All rainwater is unsafe to drink and has made the Earth permanently 'inhospitable to life', a study by Stockholm University scientists says.
Its toxicity is caused by chemicals known as PFAS that exceed the latest guidelines.
Commonly known as 'forever chemicals' because they disintegrate extremely slowly, PFAS (per- and polyfluoroalkyl substances) were initially found in packaging, shampoo or make-up but have spread to our entire environment, including water and air.
"There is nowhere on Earth where the rain would be safe to drink, according to the measurements that we have taken," Ian Cousins, a professor at the university and the lead author of the study published in Environmental Science and Technology, told AFP.
A compilation of the data since 2010 that his team studied showed that "even in Antarctica or the Tibetan plateau, the levels in the rainwater are above the drinking water guidelines that the US EPA (Environmental Protection Agency) proposed", he said.
Normally considered pristine, the two regions still have PFAS levels "14 times higher" than the US drinking water guidelines.
The EPA recently lowered its PFAS guidelines significantly after discovering that the chemicals may affect the immune response in children to vaccines, Cousins noted.
Once ingested, PFAS accumulate in the body.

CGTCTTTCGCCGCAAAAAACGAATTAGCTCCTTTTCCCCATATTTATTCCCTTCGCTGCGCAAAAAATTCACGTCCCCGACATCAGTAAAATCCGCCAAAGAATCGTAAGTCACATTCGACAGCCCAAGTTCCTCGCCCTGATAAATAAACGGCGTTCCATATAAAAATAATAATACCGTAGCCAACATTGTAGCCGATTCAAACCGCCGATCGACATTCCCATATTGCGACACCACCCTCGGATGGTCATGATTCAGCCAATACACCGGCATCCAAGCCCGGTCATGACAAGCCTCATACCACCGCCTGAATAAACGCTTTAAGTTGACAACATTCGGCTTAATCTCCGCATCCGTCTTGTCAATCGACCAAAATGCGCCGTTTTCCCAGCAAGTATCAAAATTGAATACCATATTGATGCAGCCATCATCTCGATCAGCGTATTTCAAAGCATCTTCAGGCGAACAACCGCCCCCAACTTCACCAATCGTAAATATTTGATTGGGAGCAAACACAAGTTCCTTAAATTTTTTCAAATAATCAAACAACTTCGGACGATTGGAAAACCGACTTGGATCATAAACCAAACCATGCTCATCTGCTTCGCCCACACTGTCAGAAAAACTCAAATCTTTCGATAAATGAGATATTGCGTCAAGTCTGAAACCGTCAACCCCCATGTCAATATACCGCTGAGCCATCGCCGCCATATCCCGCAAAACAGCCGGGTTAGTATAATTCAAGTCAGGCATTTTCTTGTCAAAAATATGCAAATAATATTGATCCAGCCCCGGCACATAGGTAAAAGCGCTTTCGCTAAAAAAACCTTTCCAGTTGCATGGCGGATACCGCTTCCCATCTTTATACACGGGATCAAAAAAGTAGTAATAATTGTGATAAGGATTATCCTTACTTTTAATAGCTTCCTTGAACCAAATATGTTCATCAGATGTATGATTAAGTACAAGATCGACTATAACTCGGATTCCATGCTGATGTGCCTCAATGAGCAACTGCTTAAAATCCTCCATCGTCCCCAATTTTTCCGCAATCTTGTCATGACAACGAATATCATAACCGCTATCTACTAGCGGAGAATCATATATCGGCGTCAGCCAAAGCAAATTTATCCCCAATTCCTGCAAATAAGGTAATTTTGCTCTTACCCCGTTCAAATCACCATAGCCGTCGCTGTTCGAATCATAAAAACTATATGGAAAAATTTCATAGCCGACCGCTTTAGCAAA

According to some studies, exposure can also lead to problems with fertility, developmental delays in children, increased risks of obesity or certain cancers (prostate, kidney and testicular), an increase in cholesterol levels.
Prof Cousins said PFAS were now "so persistent" and ubiquitous that they will never disappear from the planet.
"We have made the planet inhospitable to human life by irreversibly contaminating it now so that nothing is clean any more. And to the point that's it's not clean enough to be safe", he said.
While not classified as a climate change tipping point, a planetary boundary has been crossed, he said, referring to a central paradigm for evaluating Earth's capacity to absorb the impact of human activity.
However, Prof Cousins noted that PFAS levels in people have actually dropped "quite significantly in the last 20 years" and "ambient levels (of PFAS in the environment) have been the same for the past 20 years".
"What's changed is the guidelines. They've gone down millions of times since the early 2000s, because we've learned more about the toxicity of these substances."
Prof Cousins said we have to learn to live with it.
"I'm not super concerned about the everyday exposure in mountain or stream water or in the food. We can't escape it... we're just going to have to live with it."
"But it's not a great situation to be in, where we've contaminated the environment to the point where background exposure is not really safe."